Somewhat bizarrely, Mr Trump hailed the agreement as step towards “peace with the Middle East,” although neither Serbia nor Kosovo are in the Middle East, nor have they ever been at war with Israel.

Mr Trump’s national security adviser, Robert O’Brien, who co-hosted the talks along with Richard Grenell, the US special envoy for Kosovo and Serbia, struck an optimistic tone for the future.

“I think today is about normalisation of economic ties. And it’s really a fantastic step for the two peoples have taken, both Kosovo and Serbia. It’s taken a lot of effort. I think that’s a first step,” Mr O’Brien said.

Mr Grenell said that it remains to be seen if the concentration on economics and job creation can “unstick” the political ambitions of both sides.

While Trump, Grenell, O’Brien and the ruling parties in both Serbia and Kosovo praised the White House deal, there were some loud detractors – in both Serbia and in Kosovo.

Vuk Jeremić, a former Serbian foreign minister and president of the UN General Assembly and currenty the leader of the opposition People’s party, said in a Facebook post that Serbia had been humiliated on the international stage.

He was especially critical of Serbia agreeing to move its embassy in Israel to Jerusalem, which he said “rewards” Israel for recognising Kosovo.

Dragan Đilas, a former mayor of Belgrade and now the leader of the opposition Freedom and Justice party, also criticised Vučić on the embassy move, saying it violates UN Security Councils resolution 478 which condemns Israel’s attempt to annex East Jerusalem. He further expressed a concern that Serbia could now become a target for terrorists.

In Kosovo, former PM Ramush Haradinaj took exception with the feasibility study concerning Gazivode/Ujman Lake.

“We do not appreciate Serbia being a party to the future of Ujman. The implications this can bring in the future may be expensive for Kosovo,” he said.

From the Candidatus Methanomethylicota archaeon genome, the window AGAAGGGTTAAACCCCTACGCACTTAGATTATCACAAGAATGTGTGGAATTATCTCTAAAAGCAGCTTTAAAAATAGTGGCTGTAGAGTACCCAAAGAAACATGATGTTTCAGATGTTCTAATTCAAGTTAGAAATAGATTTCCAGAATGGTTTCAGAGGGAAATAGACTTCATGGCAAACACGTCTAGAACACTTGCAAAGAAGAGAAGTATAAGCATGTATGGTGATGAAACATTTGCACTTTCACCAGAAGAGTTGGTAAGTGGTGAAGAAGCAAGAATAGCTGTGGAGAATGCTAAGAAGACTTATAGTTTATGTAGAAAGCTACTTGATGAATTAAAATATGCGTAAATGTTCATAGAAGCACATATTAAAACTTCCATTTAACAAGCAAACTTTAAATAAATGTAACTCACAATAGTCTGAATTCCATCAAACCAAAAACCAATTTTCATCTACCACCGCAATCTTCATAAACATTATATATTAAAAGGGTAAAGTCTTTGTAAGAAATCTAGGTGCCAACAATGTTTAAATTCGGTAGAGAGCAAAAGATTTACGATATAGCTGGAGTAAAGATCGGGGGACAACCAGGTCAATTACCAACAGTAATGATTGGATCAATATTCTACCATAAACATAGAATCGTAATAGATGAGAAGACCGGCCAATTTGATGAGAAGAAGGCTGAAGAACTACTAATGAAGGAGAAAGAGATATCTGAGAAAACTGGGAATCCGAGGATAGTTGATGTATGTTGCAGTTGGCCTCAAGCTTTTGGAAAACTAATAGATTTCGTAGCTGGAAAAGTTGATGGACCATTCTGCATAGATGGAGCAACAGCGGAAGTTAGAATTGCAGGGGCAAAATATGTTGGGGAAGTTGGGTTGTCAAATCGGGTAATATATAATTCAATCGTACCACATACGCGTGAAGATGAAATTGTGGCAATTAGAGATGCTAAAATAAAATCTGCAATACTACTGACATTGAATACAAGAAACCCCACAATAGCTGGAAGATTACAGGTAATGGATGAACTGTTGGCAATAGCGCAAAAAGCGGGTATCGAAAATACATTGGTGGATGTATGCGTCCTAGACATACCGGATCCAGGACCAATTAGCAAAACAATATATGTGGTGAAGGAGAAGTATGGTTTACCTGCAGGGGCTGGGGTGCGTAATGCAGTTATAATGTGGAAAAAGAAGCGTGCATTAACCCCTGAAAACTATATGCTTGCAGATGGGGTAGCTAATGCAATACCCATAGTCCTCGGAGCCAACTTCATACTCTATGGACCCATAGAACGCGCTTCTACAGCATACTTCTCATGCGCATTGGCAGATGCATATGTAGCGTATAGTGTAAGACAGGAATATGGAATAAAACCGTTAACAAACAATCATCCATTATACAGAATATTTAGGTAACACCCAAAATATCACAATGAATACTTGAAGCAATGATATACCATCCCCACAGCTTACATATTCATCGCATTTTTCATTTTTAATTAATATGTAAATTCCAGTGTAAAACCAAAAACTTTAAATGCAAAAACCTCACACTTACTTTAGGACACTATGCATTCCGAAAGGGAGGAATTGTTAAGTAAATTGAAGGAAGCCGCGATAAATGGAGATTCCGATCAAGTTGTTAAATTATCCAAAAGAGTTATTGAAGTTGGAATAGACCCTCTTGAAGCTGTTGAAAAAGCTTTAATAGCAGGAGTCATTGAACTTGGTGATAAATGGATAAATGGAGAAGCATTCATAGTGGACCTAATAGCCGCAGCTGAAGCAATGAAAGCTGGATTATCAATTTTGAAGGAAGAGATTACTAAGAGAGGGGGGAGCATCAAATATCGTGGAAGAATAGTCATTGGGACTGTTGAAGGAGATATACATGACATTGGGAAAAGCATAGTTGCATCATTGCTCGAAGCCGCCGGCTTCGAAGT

Albin Kurti, leader of the Vetëvendosje opposition party and briefly Kosovo’s prime minister earlier this year, similarly criticised the Gazivode/Ujman deal and called the mini-Schengen zone “a tool of Serbian hegemony in the region”.

Meanwhile, an image of Mr Vučić sitting on a small chair across from Donald Trump’s enormous desk has become the subject of ridicule and internet memes, with some users sharing pictures of how other dignitaries were received at the White House.

In a development which can only happen on social media, a small diplomatic row emerged between Russia and Serbia when the spokesperson for Russia’s Ministry of Foreign Affairs Maria Zakharova shared a meme of her own comparing the White House set up with the notorious Basic Instinct scene where Sharon Stone is being interrogated and uncrosses her legs.

The post drew sharp responses from Serbia and Mr Vučić himself, who called it “primitive” and “vulgar.” Ms Zakharova later apologised saying her post was “misconstrued” and that she was actually criticising Mr Trump and his use of “protocol tricks” to “create an appearance of his own importance”.

Regardless of its underwhelming content and the sharp criticisms from the opposition both in Serbia and Kosovo, the White House is, however, the first substantial coming together of the two countries since Belgrade withdrew from talks in 2018 following Kosovo’s introduction of import tariffs.

Mr Vučić and Mr Hoti will now meet with EU representatives in Brussels, where EU-led talks are expected to resume for the first time in two years.